Embrace Change: Keys to Being a “Good Coper”

April 29, 2008 — Leave a comment

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If you think about it, really the only constant in life is change. Already today many of us have changed clothes, changed diapers, changed gears, changed stations, changed plans, and changed our mind (every woman’s prerogative.) So, with all this practice, why do we resist those other changes that could lead us to healthier, happier lives both individually and in our family systems?Some changes are obviously easier than others. But change is stressful whether it’s easy or hard, or positive or negative ââ?¬Â¦ and a certain level of stress is needed in order to bring about any change! For example, I will need to give up the freedom to spend time, money, and resources as I see fit in order to marry and share life and love with a wonderful human being. Which path will I focus on? The one that takes or the one that gives! I cannot have it both ways. Look for the opportunities change brings with it. Even the more turbulent circumstances, like divorce, accidents, and job loss, can leave us changed for the better if we look for those opportunities. So many times I’ll hear people talk about difficult life circumstances in hindsight, saying, “You know what? It turned out to be a blessing in disguise.” It’s true that we’re never disturbed by circumstances; only by our view of them.

Again, it all comes down to how we respond to the change in our lives. To explain this further let me tell you about a study done of AT&T executives who lost their positions in a large corporate reorganization. During a 5-year period, psychologists documented two different response patterns: People in one group suffered an increase in medical and psychological symptoms, and those in the other group remained as healthy and happy during the changes as they had been before. The second group – the Good Copers – had learnable characteristics that identified them as more resilient.

Be Challenged Not Threatened

So, the good copers see change as a challenge to grow and not a threat to their security. For the stress-hardy, problems are puzzles to be solved; not stumbling blocks to be tripped by. Rise to the challenge and create a more spontaneous adventure in life. We only have one go-around; what’s the worst thing that can happen? Let change motivate you! Say, “O.K., no whatââ?¬Â¦I can hardly wait to see what great thing comes of this!”

Control Responses (Not Life)

Good-copers believe they have a sense of control over their choices. And it’s why we resist change – because we falsely assume we have to relinquish control over everything. We know we can’t control life but we can control our responses to positive and negative events. Everything becomes an opportunity and grist for the mill of personal growth. Do not let outside circumstances get the best of you! In looking back on a particular event 5 years from now, how do you hope to have responded?

Let Meaning Buffer Stress

And good-copers are strongly committed to their values and life’s meanings. They are dedicated to family, community, and work, giving them a sturdy framework of meaning that helps them weather any and all changes. Without meaning, life is hollow and empty – allowing depression to more likely creep in. If we look at our jobs simply as a way to pay bills, our lack of commitment leads to an increase in stress. However, if we think of our work as chance to make a difference to the people whom we serve, that higher sense of meaning will buffer stress.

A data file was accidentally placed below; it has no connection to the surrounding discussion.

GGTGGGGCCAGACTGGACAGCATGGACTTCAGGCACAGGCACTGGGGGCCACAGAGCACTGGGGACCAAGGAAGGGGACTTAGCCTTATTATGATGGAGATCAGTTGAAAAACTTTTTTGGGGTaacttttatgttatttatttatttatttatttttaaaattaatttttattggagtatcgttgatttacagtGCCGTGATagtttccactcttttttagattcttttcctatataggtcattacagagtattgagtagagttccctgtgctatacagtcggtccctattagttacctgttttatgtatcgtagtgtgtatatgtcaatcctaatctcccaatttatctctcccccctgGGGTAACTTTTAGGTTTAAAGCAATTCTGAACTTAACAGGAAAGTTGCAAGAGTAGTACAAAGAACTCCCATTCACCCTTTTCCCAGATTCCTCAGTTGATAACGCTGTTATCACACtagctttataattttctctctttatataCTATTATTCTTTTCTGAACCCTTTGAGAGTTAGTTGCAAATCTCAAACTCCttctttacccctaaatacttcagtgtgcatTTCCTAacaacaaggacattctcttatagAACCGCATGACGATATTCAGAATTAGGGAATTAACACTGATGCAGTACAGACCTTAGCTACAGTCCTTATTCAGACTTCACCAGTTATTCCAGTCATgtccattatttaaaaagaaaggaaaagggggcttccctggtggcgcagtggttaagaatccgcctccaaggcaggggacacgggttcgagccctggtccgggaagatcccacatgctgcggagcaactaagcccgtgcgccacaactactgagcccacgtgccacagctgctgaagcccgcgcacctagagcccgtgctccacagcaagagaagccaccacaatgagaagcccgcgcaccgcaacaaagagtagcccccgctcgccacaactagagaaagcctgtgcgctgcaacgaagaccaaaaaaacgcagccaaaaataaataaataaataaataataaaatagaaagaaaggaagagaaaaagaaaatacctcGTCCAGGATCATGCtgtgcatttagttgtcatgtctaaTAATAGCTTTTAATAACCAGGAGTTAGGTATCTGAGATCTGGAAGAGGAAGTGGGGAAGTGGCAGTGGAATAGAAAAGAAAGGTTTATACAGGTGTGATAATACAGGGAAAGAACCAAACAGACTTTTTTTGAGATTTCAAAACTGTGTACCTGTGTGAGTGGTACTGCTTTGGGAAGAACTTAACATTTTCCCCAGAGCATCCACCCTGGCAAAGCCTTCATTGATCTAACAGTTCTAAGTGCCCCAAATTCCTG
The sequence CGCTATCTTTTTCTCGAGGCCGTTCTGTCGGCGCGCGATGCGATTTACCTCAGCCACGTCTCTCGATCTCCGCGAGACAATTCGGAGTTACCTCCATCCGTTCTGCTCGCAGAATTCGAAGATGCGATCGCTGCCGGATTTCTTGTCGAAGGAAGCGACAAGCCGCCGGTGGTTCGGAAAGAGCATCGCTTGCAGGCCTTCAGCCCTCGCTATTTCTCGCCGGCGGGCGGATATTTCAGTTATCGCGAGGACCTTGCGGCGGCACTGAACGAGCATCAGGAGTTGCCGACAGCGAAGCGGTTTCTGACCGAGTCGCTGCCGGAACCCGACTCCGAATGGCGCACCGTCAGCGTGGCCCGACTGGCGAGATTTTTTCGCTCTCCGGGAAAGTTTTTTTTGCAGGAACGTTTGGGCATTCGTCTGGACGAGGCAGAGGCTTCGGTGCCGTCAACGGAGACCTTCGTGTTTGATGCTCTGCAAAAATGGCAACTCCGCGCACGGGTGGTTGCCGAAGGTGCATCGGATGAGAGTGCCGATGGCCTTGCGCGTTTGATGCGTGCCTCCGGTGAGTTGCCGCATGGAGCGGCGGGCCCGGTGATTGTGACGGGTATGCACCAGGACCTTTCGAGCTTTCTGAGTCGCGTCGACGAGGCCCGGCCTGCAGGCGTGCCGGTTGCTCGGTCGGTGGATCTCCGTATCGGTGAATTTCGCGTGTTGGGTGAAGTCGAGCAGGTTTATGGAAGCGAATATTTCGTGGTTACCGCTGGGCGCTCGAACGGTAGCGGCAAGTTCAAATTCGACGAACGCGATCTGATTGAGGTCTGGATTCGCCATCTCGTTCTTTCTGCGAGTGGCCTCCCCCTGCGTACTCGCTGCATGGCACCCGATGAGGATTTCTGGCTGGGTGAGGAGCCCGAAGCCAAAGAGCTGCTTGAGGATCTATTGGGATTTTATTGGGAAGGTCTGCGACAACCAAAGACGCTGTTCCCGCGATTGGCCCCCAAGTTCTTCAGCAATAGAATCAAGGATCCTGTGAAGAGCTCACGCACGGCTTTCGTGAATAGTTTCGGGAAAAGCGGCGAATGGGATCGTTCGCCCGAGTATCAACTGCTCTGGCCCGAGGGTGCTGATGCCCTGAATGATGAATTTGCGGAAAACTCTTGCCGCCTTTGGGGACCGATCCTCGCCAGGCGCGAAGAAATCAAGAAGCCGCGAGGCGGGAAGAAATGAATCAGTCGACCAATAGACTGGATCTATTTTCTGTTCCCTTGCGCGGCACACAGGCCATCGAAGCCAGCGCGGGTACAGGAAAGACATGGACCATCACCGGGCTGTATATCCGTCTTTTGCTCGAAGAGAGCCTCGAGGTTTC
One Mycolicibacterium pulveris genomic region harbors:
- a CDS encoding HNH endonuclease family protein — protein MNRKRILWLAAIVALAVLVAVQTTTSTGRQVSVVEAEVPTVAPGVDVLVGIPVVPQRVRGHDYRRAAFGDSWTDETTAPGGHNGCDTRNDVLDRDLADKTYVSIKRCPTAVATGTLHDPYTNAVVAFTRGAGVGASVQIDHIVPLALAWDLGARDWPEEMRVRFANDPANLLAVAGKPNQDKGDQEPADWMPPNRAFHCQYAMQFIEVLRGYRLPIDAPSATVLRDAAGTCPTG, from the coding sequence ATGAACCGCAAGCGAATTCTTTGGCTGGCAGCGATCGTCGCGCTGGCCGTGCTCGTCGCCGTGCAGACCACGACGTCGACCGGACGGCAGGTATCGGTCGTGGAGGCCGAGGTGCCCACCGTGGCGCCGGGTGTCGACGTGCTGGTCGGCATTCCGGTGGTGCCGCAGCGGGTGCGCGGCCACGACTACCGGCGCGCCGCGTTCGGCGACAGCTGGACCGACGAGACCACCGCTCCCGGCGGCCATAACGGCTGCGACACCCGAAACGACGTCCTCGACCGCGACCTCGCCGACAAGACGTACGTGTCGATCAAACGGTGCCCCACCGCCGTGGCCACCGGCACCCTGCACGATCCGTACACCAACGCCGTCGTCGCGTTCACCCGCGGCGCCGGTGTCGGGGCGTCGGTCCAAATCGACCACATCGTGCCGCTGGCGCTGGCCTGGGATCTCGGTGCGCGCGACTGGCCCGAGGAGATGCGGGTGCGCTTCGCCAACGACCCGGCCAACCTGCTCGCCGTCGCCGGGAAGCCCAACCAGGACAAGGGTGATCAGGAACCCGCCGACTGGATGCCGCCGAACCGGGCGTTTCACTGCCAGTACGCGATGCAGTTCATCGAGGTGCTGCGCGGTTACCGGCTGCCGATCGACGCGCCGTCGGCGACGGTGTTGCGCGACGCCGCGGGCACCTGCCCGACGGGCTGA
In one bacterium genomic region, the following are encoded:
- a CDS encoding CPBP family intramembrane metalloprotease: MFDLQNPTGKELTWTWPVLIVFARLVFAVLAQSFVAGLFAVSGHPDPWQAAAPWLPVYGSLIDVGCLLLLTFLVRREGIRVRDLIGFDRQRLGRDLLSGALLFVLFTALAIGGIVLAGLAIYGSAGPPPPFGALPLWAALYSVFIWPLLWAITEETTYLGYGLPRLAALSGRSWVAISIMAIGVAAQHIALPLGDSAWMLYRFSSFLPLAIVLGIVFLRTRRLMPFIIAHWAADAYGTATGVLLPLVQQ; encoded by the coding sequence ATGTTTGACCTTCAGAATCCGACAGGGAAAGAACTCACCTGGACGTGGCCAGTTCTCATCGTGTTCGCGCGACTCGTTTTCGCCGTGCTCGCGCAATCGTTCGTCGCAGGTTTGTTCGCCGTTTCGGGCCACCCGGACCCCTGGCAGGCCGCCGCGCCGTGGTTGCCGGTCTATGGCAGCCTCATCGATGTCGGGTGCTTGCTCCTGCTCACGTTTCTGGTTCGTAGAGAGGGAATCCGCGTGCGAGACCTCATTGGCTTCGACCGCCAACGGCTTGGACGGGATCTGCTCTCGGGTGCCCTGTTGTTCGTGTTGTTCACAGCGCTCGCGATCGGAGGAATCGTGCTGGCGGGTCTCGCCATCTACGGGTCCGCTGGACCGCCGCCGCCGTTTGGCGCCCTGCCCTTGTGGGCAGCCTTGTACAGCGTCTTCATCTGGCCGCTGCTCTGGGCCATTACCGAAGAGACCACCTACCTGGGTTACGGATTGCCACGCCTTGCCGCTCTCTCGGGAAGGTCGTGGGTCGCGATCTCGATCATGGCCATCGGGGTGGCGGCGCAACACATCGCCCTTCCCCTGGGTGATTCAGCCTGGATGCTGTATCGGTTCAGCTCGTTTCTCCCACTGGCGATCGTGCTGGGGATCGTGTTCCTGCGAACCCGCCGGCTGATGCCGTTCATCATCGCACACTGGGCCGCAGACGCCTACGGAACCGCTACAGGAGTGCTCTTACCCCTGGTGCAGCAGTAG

Validate Feelings & Security

The best we can give anyone, especially our children, is the right to feel. The right to feel angry ââ?¬Â¦ the right to feel pain ââ?¬Â¦ the right to feel devastated. Encourage them to use words out loud or write them in a journal. Validate their feelings; “It’s O.K. to be angry but it’s not O.K. to hit or throw things.” Anger is a common reaction to feeling powerless, helpless, rejected, or scared. These feelings are understandable when there are so many major changes in today’s family systems: separation, divorce, mom’s boyfriend coming in, dad’s girlfriend going out, older siblings leaving the family home, grandparents moving into the family home, loss of a parent’s job, the arrival of a new baby , and the list goes on.

Children want to know that some things will not change. They need to know that there will be rules to help them feel loved and secure. Even though omnipotent-feeling children will fight the rules, they really do feel more secure knowing that the adults are in charge.

Embrace Family Reorganization

Probably the harder change is when a family loses one of its members to death. A family member’s death can lead us to either tightly embracing each other or removing our self from the family embrace all together. It takes time for a bereaved family to regain its balance. The ability to grieve with one another is crucial even though every person will experience the loss differently and have unique needs. Remain open and honest when talking with each other – this is not the time for family members to hide their grief to protect one other. Reorganizing family roles can be stressful so be patient and gentle. When family members maintain their embrace, there is no greater way to honor a loved one.

 

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Dr. Liz Hale

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